The living dead. Walkers. Ramblers. Give them whatever nickname you like, but you can’t escape the zombie in our popular culture. So, what draws so many of us to write about the undead?
This question fascinated me as I finished a zombie tale of my own, Dear. My inspiration began with an article about a disease spreading through the deer and moose population. Brains rotting away from the inside out, the infected animals stumbled along like zombies, often bashing their heads into trees until dead. A good start for any horror story, I think you’ll agree.
Soon after, I started asking the writer’s ultimate question: What if? What if the disease jumped from animal to man? What if the same suicidal drive existed in the human brain? What if extinction was the only cure?
I framed my story as a letter written by a quiet man in the aftermath of the plague, and as I finished my first draft, I found the answer to my question.
I can’t deny the fun of writing about rotting re-animated corpses, and the zombie bandwagon left so long ago, I’d never catch up, but neither fun nor trends drove me on. I found my compulsion in the legacy of George A. Romero.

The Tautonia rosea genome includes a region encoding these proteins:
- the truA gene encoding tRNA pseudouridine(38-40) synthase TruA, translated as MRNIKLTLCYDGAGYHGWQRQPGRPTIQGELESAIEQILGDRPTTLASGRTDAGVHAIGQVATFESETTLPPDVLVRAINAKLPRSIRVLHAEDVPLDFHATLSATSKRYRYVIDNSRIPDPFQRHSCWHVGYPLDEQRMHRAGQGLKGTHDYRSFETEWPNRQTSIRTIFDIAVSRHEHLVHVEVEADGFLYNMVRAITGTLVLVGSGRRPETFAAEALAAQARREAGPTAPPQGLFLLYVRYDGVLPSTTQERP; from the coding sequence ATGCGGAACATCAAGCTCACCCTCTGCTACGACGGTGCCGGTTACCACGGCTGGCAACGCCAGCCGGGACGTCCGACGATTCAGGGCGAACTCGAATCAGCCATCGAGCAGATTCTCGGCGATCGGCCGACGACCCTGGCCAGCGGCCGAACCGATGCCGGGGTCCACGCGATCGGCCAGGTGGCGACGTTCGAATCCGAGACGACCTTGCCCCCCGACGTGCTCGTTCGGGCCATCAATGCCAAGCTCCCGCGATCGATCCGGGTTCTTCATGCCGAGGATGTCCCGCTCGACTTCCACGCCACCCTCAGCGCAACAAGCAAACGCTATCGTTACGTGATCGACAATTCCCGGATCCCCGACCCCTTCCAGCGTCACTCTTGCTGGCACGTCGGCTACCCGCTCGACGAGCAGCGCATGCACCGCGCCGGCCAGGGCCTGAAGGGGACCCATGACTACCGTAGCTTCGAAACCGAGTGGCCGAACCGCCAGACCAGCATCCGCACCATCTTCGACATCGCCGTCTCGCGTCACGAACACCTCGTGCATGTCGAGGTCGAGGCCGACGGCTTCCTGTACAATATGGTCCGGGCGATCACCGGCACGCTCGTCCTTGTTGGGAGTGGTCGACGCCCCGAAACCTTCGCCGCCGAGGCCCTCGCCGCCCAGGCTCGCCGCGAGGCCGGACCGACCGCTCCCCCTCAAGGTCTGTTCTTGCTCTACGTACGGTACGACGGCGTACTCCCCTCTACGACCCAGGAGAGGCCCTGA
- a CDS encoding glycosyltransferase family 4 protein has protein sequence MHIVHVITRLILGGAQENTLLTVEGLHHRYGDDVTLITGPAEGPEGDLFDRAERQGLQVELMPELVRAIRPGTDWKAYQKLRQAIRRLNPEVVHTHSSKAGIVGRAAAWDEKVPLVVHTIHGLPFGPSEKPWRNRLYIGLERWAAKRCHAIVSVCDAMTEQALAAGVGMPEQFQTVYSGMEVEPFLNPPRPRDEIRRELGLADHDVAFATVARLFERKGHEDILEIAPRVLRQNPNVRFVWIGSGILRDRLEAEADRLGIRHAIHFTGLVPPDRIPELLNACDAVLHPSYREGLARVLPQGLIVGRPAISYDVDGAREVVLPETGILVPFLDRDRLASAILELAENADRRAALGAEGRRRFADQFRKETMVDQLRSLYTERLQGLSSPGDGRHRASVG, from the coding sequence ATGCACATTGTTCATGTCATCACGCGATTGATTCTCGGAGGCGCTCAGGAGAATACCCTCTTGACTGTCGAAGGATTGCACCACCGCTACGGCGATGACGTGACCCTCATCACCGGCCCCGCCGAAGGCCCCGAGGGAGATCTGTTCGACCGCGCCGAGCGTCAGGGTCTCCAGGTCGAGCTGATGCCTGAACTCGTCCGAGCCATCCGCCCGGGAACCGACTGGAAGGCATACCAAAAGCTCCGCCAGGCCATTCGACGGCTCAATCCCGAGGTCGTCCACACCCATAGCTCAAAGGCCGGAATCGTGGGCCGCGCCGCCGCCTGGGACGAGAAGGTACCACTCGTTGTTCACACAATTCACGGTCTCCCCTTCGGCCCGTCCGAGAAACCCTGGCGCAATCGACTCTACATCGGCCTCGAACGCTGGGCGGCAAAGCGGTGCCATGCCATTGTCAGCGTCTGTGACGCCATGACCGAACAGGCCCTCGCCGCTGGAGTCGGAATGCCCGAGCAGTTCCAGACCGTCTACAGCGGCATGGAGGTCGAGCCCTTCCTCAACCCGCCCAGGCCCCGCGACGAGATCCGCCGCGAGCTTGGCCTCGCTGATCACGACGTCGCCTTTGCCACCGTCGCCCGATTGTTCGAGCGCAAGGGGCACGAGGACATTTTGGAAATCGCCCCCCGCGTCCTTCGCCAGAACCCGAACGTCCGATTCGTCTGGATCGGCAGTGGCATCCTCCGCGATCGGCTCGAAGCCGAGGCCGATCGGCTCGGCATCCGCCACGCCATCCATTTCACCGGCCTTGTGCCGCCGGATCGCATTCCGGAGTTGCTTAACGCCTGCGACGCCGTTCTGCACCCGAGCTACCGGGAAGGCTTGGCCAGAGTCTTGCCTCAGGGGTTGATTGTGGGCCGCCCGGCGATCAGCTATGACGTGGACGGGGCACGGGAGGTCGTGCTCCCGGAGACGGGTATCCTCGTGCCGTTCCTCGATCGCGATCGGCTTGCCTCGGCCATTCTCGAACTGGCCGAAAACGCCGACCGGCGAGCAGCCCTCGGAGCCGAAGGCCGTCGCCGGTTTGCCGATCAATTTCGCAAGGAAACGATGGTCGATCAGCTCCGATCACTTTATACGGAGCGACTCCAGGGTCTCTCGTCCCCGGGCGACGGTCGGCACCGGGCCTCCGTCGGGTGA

A popular notion exists of the zombie as metaphor. In Romero’s pioneering films he addressed themes such as segregation and rampant consumerism head on using the undead as a lens to focus his concerns. As I wrote ‘Dear’, my story soon started to take on the flavour of current events. My own fears of a country gone mad came to the fore. With the recent UK fracture over Brexit, and a rise in both state propaganda and the far right, Dear became a reflection and a warning. I’d gone full George A. Romero without noticing.
So, I offer you my entry in the perennial zombie sub-genre. A tale of disease and a country gone mad. A tale of a quiet man and a deer. A tale, if you’ll pardon me, with a lot of Romero.
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